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Dangers of a shift work partner

(25 Posts)
Lesmacarons Sun 30-Mar-14 10:10:41

I have just old my ex partner that I am not prepared to accommodate his shift work job any longer. Some people might think it is a strange move, but I have had 23 years of working around the fathers of my children and I've had enough.

My youngest is now 13 and some might say 'she is nearly grown up - why now'. well, 13 year olds still need a lot of input and with working around someone who works ridiculous unpredictable shifts - I cannot plan anything. Expensive childcare is the only answer and I have to pay for it out of my income.

The problems are this, so I would say, think hard if you choose a partner who works shifts:

You cannot even plan an evening out or a class without arranging and paying for childcare.

You end up doing jobs that you are over qualified for and just fit in with the kids.

After a long while the fathers get so used to the idea that you are available 24 childcare that they just do not see it as a problem - because it isn't a problem for them.

You can plan a career, but it often doesn't feel fair on the child. You can feel that you are abandoning them with no one if one partner pursues a career relentlessly and then you do the same. I just ended up taking the hit and staying home more so that they would have some quality of family life.

You basically function as a single parent most of the time but without the freedom to make entirely your own choices. As a single parent you do have some other advantages in that regard. With this situation it really can feel that you have the downsides of both single and couple parenthood, because they come home and want to tell you what they feel you should be doing!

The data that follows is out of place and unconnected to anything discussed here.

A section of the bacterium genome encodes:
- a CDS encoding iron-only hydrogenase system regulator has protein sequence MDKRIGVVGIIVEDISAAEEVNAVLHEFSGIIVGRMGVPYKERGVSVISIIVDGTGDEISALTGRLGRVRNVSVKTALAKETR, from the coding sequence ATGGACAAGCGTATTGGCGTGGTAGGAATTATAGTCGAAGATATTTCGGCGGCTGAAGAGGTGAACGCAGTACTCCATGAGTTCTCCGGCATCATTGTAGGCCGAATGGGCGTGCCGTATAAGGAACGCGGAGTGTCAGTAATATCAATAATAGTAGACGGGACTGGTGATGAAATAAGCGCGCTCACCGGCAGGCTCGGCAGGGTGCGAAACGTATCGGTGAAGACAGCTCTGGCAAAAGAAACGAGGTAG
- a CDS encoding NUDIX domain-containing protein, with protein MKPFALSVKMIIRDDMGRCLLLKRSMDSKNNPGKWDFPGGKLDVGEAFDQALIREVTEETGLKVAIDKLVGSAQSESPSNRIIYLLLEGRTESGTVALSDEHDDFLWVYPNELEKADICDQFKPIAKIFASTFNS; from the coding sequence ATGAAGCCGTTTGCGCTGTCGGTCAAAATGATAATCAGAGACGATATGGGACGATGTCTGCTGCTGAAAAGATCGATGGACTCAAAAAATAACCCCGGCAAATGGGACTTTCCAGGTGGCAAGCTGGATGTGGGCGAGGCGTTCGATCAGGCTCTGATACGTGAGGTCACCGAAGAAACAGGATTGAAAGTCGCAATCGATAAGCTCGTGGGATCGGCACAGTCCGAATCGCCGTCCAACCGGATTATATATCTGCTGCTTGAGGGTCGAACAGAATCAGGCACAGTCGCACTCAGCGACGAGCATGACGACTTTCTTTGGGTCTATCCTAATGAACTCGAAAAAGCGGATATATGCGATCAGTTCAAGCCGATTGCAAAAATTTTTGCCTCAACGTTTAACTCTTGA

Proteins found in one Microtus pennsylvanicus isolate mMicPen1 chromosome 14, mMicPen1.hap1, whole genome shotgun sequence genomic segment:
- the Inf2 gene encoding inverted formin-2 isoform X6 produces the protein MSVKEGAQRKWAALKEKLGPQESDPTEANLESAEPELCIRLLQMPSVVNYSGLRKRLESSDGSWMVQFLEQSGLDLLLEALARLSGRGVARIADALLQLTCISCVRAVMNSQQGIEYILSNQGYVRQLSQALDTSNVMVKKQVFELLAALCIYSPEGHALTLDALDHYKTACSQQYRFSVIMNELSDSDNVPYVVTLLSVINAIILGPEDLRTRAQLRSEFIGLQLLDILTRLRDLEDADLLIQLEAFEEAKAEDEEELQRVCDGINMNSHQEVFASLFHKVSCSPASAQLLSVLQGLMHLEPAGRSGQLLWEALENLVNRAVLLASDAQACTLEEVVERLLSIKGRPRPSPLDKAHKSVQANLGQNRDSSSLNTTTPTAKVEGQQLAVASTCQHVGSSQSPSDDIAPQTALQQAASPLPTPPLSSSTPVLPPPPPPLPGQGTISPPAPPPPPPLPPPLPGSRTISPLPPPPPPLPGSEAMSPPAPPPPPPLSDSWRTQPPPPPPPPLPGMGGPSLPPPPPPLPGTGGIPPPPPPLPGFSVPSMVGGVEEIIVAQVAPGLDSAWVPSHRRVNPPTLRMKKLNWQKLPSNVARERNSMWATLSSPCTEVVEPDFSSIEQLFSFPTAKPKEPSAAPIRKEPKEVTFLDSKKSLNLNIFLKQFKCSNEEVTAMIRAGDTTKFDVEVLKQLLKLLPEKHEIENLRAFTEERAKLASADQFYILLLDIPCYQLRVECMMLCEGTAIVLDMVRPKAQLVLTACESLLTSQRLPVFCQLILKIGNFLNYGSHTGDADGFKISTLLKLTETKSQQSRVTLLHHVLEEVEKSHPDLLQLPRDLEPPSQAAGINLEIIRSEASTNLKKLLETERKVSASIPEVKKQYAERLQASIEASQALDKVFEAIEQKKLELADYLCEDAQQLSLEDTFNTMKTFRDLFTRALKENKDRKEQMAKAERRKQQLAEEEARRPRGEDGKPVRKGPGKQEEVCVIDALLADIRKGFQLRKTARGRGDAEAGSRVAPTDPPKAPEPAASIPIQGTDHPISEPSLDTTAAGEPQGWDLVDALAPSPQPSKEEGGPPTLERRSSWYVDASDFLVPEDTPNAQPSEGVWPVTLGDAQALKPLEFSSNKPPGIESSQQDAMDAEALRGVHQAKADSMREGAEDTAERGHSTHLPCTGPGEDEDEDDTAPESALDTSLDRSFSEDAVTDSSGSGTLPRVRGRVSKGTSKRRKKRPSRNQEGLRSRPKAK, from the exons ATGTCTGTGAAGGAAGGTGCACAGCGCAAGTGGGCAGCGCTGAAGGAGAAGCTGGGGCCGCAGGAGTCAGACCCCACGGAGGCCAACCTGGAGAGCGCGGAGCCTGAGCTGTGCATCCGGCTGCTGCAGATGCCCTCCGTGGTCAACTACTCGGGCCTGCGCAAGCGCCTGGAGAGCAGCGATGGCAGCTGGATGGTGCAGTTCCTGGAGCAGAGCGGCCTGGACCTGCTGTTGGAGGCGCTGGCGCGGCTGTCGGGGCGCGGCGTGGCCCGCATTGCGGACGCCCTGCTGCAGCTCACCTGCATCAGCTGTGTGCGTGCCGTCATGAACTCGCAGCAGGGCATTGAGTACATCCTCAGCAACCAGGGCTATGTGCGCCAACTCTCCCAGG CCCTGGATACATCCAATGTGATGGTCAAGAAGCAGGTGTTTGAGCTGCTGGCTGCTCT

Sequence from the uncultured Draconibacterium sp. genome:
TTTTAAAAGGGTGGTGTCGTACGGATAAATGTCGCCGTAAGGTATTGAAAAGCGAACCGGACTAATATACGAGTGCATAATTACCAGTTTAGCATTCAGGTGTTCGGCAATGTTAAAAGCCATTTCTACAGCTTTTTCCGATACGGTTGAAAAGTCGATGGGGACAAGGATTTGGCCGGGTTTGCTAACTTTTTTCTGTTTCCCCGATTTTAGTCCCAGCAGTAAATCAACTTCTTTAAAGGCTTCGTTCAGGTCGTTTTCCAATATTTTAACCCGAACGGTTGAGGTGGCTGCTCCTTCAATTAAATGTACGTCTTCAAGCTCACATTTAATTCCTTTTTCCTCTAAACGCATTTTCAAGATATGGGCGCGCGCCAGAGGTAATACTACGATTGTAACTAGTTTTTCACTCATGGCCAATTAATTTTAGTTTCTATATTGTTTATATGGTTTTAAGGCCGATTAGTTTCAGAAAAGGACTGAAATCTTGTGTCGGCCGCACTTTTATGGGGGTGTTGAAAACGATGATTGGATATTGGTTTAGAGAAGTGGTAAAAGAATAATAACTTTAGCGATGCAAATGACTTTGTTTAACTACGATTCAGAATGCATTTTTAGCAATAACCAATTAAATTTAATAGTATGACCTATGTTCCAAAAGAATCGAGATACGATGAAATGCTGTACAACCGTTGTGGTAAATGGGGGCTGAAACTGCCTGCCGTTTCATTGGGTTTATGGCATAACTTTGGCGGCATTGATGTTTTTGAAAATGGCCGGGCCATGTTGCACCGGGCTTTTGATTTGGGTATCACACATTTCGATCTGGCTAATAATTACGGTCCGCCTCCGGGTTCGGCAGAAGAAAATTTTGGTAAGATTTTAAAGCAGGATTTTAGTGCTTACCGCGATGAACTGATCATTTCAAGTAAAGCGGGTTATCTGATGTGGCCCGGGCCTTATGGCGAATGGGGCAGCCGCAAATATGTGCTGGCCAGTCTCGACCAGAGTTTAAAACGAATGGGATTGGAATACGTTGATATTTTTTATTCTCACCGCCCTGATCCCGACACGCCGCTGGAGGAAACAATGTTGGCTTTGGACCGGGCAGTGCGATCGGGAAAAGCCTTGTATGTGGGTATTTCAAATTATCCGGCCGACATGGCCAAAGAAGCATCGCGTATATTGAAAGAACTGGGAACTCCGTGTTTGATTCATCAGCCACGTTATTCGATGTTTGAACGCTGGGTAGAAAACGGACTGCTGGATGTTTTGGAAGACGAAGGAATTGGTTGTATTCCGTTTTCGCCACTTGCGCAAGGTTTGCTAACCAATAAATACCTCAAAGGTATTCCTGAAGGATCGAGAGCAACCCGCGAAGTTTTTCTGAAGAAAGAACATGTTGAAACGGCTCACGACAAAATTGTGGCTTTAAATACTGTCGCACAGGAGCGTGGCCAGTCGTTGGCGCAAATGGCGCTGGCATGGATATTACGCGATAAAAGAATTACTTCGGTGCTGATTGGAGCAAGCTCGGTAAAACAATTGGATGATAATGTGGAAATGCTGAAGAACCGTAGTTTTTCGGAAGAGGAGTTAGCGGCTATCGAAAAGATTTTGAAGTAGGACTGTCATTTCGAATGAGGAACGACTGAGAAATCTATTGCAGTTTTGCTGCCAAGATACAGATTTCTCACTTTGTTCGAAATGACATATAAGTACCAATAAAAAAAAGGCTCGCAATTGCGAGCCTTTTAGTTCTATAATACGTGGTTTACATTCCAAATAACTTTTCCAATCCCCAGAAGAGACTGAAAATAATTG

The kids don't like it - they like routine and they don't know from one day to the next what is likely to happen.

It is possible to drift in to a slightly depressive state without realising it. It becomes 'the way it is' - but in fact you are living a miserable life and just putting up with it. Nobody should have to do that for money or someone else.

I'm sure there are women out there who don't mind or think that the money is worth it, but I have met quite a lot of women in this position who are permanently dealing with low level stress and a borderline depressive state.

MrsDonnaLyman Sun 30-Mar-14 10:16:32

Message withdrawn at poster's request.

Lesmacarons Sun 30-Mar-14 10:17:12

Apologies for the odd mistake - I wrote it in a rant! There doesn't seem to be an edit function.

slartybartfast Sun 30-Mar-14 10:19:36

i see you put your rant into general health and i thought you were going to flag up just how unhealthy shift work is for your generla health <<which it is>>

TheDoctrineOfSnatch Sun 30-Mar-14 10:21:17

You should not be paying childcare out of just your income

Your partner should be consulting you as far as possible about working hours.

Your partner shouldn't be coming home and criticising you.

These things need to change whatever job your partner is in,

Lesmacarons Sun 30-Mar-14 10:22:25

Donna, I think it might be worth asking them. I'm sure that if partners agree completely then it can be OK. Obviously, some people have to work shifts, but I just thought it was worth bearing in mind how difficult that can be for the other partner.

I didn't fully appreciate how difficult it was until I started to get a bit depressed and tried to pin point what was getting me down. I was suffering from anxiety and low level stress all the time and I didn't really understand where it was coming from. I just thought 'he works shifts'...but after a few years I found it impossible to maintain some areas of my life and it really got me down. Evening classes, meeting friends etc - or just planning a day out - let alone a career.

Your partner might not feel the same way - but it is an area that I thought hadn't been covered enough.

missisboot Sun 30-Mar-14 10:27:42

Hear hear.
Dp is a shift worker with non optional overtime at a minutes notice.
It is bloody hard and all the things you mention are risks. In general women tend to make concessions for their children and partners so I don't think this is purely related to shift work.

I have told dd to never marry anyone who works shifts though grin

slartybartfast Sun 30-Mar-14 10:36:19

surely there must be some bonuses to having a shift worker as a partner? such as being home in the day time occasionally, rather than always out at work between 8 am and 6 pm.

Cookiepants Sun 30-Mar-14 10:37:11

My DH and I both work shifts, sounds like we're buggered grin

Seriously though shifts are crap for the person doing them. My DH and I for example ;

1. I have had 1 Xmas day off in 10 years (maternity leave). Same for Easter and most bank holidays.